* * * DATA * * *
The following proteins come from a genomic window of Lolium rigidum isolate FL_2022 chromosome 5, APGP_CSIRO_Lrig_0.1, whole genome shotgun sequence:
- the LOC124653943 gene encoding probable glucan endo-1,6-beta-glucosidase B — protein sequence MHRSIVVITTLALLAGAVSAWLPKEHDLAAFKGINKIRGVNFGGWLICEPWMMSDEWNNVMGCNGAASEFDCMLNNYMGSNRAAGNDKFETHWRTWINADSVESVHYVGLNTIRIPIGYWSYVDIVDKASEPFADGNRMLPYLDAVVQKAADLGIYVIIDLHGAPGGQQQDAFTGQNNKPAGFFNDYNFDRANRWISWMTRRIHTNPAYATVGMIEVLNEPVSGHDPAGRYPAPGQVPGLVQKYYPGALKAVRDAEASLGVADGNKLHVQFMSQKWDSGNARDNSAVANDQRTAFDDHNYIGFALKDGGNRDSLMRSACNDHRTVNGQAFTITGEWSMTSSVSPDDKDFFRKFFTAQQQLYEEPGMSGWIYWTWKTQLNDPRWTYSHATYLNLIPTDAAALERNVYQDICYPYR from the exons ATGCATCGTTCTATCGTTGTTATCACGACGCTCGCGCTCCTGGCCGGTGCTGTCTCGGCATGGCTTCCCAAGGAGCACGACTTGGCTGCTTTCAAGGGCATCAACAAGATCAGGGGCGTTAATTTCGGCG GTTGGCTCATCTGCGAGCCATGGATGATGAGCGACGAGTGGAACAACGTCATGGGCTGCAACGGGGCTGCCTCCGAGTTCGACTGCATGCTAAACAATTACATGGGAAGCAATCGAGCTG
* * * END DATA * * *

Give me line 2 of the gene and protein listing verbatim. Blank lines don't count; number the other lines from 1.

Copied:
- the LOC124653943 gene encoding probable glucan endo-1,6-beta-glucosidase B — protein sequence MHRSIVVITTLALLAGAVSAWLPKEHDLAAFKGINKIRGVNFGGWLICEPWMMSDEWNNVMGCNGAASEFDCMLNNYMGSNRAAGNDKFETHWRTWINADSVESVHYVGLNTIRIPIGYWSYVDIVDKASEPFADGNRMLPYLDAVVQKAADLGIYVIIDLHGAPGGQQQDAFTGQNNKPAGFFNDYNFDRANRWISWMTRRIHTNPAYATVGMIEVLNEPVSGHDPAGRYPAPGQVPGLVQKYYPGALKAVRDAEASLGVADGNKLHVQFMSQKWDSGNARDNSAVANDQRTAFDDHNYIGFALKDGGNRDSLMRSACNDHRTVNGQAFTITGEWSMTSSVSPDDKDFFRKFFTAQQQLYEEPGMSGWIYWTWKTQLNDPRWTYSHATYLNLIPTDAAALERNVYQDICYPYR from the exons ATGCATCGTTCTATCGTTGTTATCACGACGCTCGCGCTCCTGGCCGGTGCTGTCTCGGCATGGCTTCCCAAGGAGCACGACTTGGCTGCTTTCAAGGGCATCAACAAGATCAGGGGCGTTAATTTCGGCG GTTGGCTCATCTGCGAGCCATGGATGATGAGCGACGAGTGGAACAACGTCATGGGCTGCAACGGGGCTGCCTCCGAGTTCGACTGCATGCTAAACAATTACATGGGAAGCAATCGAGCTG